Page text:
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Old 11-30-2018, 01:25 PM   #11 (permalink)
 
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OK, Ed. Duck tape might work instead of the oddball screw.
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Old 11-30-2018, 07:16 PM   #12 (permalink)
 
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Do you have a friend with a metal lathe, could make a tap. Iíve made several in the past on my little 7x10 lathe.
You could try mold release and set it with epoxy and unscrew it.

Here is a good place to go to calculate thread sizes and converting between metric and imperial sizes.

http://theoreticalmachinist.com/Thre...dImperial.aspx

Danny


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Old 11-30-2018, 07:30 PM   #13 (permalink)
 
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Making your own specialty taps. Bock 5 mm

Link on making specialty taps.

Last edited by More4dan; 11-30-2018 at 07:43 PM.
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Old 11-30-2018, 07:54 PM   #14 (permalink)
 
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Quote:
Originally Posted by Ed McDonnell View Post
Berea was no help. I suspect they are just reselling a kit they buy in bulk somewhere and they didn't do the design.

I've never bought anything from Berea, and based on Ed's experience, I never will.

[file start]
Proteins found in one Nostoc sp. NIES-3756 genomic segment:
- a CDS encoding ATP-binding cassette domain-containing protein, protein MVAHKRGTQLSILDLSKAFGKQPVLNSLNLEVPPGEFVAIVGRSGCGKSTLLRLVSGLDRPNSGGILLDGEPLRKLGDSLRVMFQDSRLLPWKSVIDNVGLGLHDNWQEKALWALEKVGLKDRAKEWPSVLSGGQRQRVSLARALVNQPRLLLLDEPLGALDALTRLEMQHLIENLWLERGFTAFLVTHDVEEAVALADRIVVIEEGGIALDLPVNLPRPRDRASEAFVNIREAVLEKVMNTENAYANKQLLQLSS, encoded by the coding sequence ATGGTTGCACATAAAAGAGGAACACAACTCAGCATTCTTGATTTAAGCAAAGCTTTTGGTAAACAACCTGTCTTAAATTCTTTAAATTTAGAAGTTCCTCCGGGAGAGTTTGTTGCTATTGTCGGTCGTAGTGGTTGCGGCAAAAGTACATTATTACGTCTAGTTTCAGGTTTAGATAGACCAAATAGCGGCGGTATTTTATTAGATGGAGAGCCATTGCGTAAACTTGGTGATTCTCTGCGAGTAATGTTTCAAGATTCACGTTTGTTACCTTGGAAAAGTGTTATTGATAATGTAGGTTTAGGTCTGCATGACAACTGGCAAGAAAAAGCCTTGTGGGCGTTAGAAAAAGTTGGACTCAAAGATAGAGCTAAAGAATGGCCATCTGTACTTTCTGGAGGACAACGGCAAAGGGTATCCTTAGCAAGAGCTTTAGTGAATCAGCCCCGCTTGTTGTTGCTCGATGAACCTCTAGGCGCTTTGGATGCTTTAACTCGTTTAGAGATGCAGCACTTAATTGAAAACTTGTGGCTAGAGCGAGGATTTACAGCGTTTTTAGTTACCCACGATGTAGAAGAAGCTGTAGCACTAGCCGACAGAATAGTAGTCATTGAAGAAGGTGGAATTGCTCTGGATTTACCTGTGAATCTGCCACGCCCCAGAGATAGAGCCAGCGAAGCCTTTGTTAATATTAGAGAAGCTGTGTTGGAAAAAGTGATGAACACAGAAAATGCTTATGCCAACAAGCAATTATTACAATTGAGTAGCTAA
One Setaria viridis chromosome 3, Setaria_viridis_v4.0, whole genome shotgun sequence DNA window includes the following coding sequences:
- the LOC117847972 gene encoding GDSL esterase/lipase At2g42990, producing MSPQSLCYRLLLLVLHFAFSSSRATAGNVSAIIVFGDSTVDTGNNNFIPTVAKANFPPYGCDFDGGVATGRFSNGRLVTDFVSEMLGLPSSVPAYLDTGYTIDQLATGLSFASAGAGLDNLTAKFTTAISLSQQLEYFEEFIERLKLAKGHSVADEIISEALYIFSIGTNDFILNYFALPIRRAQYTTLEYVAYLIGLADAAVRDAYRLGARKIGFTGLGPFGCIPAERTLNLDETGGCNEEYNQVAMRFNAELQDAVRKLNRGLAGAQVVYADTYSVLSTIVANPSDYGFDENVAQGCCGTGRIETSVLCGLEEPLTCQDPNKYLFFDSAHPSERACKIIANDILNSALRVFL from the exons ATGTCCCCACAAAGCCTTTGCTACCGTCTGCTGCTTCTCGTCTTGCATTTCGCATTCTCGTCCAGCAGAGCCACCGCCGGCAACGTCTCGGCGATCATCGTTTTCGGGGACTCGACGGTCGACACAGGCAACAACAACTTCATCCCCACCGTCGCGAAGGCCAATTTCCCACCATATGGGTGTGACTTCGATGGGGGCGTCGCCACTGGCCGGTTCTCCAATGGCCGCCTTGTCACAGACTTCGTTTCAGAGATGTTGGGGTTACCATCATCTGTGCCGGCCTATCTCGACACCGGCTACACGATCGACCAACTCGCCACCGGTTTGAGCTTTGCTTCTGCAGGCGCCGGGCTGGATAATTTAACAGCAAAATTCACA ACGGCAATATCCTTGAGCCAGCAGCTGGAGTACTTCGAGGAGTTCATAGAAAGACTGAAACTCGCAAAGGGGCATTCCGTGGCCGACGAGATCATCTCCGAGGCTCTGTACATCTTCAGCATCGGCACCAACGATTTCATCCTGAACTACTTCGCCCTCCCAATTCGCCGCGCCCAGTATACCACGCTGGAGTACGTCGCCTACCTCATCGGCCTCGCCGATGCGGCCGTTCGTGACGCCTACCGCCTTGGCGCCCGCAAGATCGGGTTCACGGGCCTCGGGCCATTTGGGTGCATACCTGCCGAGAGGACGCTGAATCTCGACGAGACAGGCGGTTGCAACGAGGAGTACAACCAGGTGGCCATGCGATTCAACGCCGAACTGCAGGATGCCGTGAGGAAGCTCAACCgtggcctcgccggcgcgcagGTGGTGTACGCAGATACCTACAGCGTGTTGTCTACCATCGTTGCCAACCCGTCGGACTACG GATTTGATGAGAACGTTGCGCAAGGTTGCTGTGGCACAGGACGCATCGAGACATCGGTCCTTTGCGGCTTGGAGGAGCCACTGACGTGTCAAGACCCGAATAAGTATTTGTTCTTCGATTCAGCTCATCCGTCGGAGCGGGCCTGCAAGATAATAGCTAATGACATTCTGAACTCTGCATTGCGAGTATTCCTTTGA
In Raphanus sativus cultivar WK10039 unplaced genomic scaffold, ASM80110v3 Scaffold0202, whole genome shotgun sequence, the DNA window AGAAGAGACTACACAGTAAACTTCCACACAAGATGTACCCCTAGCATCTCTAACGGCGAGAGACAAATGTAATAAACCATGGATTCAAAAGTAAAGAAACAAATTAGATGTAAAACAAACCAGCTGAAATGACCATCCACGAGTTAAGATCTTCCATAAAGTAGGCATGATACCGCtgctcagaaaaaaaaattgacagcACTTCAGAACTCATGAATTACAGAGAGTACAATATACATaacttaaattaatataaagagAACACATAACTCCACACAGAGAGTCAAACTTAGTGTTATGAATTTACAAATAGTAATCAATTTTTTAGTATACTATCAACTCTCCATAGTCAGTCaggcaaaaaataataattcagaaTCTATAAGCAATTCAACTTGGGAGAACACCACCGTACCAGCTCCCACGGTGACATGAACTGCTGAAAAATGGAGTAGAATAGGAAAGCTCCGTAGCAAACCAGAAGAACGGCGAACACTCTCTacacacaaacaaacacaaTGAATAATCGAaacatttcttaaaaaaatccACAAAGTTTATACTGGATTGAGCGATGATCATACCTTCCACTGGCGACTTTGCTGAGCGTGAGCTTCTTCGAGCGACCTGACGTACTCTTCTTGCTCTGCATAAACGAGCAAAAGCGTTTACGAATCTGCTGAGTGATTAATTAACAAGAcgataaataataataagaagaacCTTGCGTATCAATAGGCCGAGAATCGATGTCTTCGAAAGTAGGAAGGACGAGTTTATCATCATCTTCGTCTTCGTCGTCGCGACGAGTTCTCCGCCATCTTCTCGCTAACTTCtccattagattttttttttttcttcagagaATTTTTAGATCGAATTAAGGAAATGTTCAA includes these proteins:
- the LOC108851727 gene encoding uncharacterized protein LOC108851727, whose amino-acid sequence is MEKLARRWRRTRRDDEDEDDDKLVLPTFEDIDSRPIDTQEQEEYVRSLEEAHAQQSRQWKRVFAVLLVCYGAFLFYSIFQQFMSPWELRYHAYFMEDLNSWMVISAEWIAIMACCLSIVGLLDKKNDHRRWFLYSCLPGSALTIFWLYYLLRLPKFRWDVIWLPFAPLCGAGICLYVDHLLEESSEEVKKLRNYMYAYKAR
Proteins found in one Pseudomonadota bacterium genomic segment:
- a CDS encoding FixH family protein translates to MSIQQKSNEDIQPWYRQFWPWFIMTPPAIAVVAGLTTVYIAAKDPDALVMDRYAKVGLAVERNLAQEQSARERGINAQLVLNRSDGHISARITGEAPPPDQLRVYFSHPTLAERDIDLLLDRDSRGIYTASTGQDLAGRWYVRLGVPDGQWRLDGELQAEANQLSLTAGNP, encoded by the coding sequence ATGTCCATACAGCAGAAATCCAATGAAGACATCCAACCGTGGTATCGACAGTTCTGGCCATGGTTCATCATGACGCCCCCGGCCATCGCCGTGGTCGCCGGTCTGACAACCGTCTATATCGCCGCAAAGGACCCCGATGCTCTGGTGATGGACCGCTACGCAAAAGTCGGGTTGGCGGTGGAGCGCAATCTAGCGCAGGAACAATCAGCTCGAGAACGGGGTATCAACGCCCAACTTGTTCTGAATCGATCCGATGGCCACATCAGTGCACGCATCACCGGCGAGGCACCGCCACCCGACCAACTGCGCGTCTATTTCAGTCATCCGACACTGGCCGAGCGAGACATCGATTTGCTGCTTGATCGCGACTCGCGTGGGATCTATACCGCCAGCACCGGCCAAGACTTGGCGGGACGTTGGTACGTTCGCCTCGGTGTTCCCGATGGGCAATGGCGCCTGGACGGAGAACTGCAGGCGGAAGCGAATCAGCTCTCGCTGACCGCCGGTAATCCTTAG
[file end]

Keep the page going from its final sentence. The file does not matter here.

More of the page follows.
Problem 1: as consumers, we should be expect vendors to support the products they sell us, and if they won't/can't, then there are alternate products from other vendors.

Problem 2: using a non-standard thread is a really dumb design. The pizza cutter assembly clearly is manufactured, and cutting threads in the mounting stud is part of that manufacturing process, but I'm sure that it would have been less expensive to source standard threaded inserts, and then specify that a matching standard thread be machined into the cutter.

Problem 3: the best way to install threaded inserts is to screw a matching bolt (or a threaded shaft with a nut) into the insert, and then use a hex driver to drive the insert into the wood. Using a screwdriver, as suggested in the instructions for this kit, is a great way to bugger up the insert while still not driving it into the wood.

Problem 4: Berea Hardwoods like to sell wood, but they would sell more kits if they designed them to work easily with plastic materials as well as wood.
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Old 11-30-2018, 10:59 PM   #15 (permalink)
 
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Originally Posted by More4dan View Post